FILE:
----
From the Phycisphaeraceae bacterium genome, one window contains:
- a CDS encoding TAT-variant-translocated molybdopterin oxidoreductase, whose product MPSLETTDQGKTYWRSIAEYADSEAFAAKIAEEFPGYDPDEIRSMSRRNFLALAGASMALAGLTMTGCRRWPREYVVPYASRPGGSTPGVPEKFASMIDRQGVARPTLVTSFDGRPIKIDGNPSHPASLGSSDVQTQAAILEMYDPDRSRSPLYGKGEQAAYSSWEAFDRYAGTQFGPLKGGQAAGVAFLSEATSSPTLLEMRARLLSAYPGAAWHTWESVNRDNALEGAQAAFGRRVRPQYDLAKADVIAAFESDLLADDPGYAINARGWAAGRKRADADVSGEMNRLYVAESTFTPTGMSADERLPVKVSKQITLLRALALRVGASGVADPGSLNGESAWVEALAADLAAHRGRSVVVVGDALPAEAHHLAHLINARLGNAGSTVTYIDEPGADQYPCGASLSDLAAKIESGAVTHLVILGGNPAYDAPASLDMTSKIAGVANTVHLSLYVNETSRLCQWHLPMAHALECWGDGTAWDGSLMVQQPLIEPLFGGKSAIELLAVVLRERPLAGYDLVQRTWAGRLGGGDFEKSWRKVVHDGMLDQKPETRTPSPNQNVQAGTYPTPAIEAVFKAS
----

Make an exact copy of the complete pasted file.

From the Phycisphaeraceae bacterium genome, one window contains:
- a CDS encoding TAT-variant-translocated molybdopterin oxidoreductase, whose product MPSLETTDQGKTYWRSIAEYADSEAFAAKIAEEFPGYDPDEIRSMSRRNFLALAGASMALAGLTMTGCRRWPREYVVPYASRPGGSTPGVPEKFASMIDRQGVARPTLVTSFDGRPIKIDGNPSHPASLGSSDVQTQAAILEMYDPDRSRSPLYGKGEQAAYSSWEAFDRYAGTQFGPLKGGQAAGVAFLSEATSSPTLLEMRARLLSAYPGAAWHTWESVNRDNALEGAQAAFGRRVRPQYDLAKADVIAAFESDLLADDPGYAINARGWAAGRKRADADVSGEMNRLYVAESTFTPTGMSADERLPVKVSKQITLLRALALRVGASGVADPGSLNGESAWVEALAADLAAHRGRSVVVVGDALPAEAHHLAHLINARLGNAGSTVTYIDEPGADQYPCGASLSDLAAKIESGAVTHLVILGGNPAYDAPASLDMTSKIAGVANTVHLSLYVNETSRLCQWHLPMAHALECWGDGTAWDGSLMVQQPLIEPLFGGKSAIELLAVVLRERPLAGYDLVQRTWAGRLGGGDFEKSWRKVVHDGMLDQKPETRTPSPNQNVQAGTYPTPAIEAVFKAS